A key strength of the review is that it integrated both qualitative and quantitative results on economic evaluations of interventions. This may be crucial to understand, as future interventions may impact reducing sedentary behaviour and the cost of work-related musculoskeletal disorders from, for example, organisational or societal perspective. This review is comprehensive because it considered a wide range of data sources for economic evaluation of intervention and three types of economic evaluations: cost-effectiveness, cost-utility and cost-benefit analysis in studies. Furthermore, the use of the CHEC tool for appraising the evidence was presented in the review.
The review’s main limitation is the lack of sufficient evidence of economic evaluations of workplace interventions—this precludes strong conclusions. Future studies should consider robust presentation of cost-effectiveness or cost-benefit analyses. The review is also liable to language bias—articles published in English language were included in our review.
The economic evaluations of different workplace interventions are considered in the present review. Based on the results, existing workplace interventions aimed at reducing sitting time are multicomponent in nature. These include various elements such as height-adjustable workstations, prompts and behaviour change strategies. The interventions seem to reduce sitting time and create beneficial cost reductions through less occupational sitting time among office-based workers. However, as the data available so far are limited precludes strong conclusions. Thus, it is of interest to investigate the cost-effectiveness or other forms of economic evaluation of workplace interventions. This is needed to continue building a stronger economic case for organisations to focus on reducing sitting time at workplaces.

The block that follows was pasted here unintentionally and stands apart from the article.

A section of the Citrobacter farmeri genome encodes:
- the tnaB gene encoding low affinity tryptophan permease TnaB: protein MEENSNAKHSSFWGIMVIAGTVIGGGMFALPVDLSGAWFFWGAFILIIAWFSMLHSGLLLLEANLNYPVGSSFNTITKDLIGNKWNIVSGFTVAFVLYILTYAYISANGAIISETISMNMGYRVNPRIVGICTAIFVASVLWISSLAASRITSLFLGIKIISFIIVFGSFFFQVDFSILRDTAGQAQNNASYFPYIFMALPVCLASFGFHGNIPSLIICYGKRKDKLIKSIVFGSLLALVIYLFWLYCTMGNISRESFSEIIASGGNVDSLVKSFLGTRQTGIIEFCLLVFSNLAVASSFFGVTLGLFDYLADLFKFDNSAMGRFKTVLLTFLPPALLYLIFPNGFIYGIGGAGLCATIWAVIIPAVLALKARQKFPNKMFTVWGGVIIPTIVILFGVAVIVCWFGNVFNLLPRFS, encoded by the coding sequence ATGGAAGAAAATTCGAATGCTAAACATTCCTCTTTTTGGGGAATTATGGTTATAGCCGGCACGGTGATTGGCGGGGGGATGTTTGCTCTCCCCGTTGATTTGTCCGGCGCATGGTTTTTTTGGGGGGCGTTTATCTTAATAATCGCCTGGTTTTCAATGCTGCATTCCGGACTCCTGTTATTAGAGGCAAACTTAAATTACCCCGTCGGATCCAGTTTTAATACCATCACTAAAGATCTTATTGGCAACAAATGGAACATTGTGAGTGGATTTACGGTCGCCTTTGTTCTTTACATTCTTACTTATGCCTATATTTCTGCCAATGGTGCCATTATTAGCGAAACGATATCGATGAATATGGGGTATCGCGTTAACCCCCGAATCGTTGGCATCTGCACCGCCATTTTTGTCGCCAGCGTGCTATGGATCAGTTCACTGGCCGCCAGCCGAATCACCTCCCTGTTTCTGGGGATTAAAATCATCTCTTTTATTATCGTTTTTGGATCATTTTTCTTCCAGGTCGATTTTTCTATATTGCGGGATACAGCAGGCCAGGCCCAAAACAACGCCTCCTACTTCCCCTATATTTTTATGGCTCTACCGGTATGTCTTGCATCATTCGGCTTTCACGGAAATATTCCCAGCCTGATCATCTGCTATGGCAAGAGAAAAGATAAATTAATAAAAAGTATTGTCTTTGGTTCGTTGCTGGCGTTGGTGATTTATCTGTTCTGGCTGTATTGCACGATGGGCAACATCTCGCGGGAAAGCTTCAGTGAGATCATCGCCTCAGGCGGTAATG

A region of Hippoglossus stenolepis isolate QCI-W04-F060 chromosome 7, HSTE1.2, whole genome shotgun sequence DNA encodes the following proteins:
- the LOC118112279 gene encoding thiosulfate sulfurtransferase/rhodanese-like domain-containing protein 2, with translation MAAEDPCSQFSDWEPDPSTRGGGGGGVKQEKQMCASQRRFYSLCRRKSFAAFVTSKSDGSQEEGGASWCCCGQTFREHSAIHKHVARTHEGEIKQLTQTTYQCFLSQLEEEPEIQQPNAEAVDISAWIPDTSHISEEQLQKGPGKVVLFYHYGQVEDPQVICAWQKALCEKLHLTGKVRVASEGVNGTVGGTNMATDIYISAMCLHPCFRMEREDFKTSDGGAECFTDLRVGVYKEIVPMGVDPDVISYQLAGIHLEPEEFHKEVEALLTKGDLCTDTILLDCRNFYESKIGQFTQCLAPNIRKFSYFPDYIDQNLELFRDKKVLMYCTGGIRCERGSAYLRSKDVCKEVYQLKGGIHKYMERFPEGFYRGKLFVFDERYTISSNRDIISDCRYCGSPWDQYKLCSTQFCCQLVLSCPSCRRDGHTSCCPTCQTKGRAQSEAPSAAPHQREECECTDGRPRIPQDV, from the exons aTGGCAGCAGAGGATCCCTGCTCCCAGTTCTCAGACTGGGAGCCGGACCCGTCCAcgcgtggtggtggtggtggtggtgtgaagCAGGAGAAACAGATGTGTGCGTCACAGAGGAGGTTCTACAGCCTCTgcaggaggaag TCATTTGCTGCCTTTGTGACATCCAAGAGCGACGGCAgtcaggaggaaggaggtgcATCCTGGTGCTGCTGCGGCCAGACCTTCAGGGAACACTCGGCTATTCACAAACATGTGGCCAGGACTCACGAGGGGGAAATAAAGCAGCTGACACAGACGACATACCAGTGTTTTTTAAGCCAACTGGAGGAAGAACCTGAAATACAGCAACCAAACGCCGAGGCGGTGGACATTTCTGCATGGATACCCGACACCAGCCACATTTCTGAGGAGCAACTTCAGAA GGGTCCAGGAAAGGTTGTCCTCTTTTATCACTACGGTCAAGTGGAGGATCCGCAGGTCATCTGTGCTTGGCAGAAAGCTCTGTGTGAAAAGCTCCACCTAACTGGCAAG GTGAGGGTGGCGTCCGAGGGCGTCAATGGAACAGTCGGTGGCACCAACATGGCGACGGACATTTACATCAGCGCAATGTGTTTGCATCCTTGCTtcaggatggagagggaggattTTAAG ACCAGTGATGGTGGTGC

Data availability statement
Data sharing not applicable as no datasets generated and/or analysed for this study.
Patient consent for publication
Contributors SAR, FK, RK and PT were responsible for the study design and intellectual content; they read and approved the final manuscript. SAR was responsible for the conception and data collection. SAK and FK conducted the methodological appraisal of the included studies. PT and RK conducted the overall supervision.
Funding SAR is supported with funding from Finnish National Agency for Education with an EDUFI fellowship grant and University of Helsinki. FK receives support from the Department of Nursing Science, University of Eastern Finland, Kuopio, the North Savo Regional Fund for his Doctoral research, and the Kuopio University Foundation.
Competing interests None declared.
Patient and public involvement Patients and/or the public were not involved in the design, or conduct, or reporting, or dissemination plans of this research.
Provenance and peer review Not commissioned; externally peer reviewed.
Supplemental material This content has been supplied by the author(s). It has not been vetted by BMJ Publishing Group Limited (BMJ) and may not have been peer-reviewed. Any opinions or recommendations discussed are solely those of the author(s) and are not endorsed by BMJ. BMJ disclaims all liability and responsibility arising from any reliance placed on the content. Where the content includes any translated material, BMJ does not warrant the accuracy and reliability of the translations (including but not limited to local regulations, clinical guidelines, terminology, drug names and drug dosages), and is not responsible for any error and/or omissions arising from translation and adaptation or otherwise.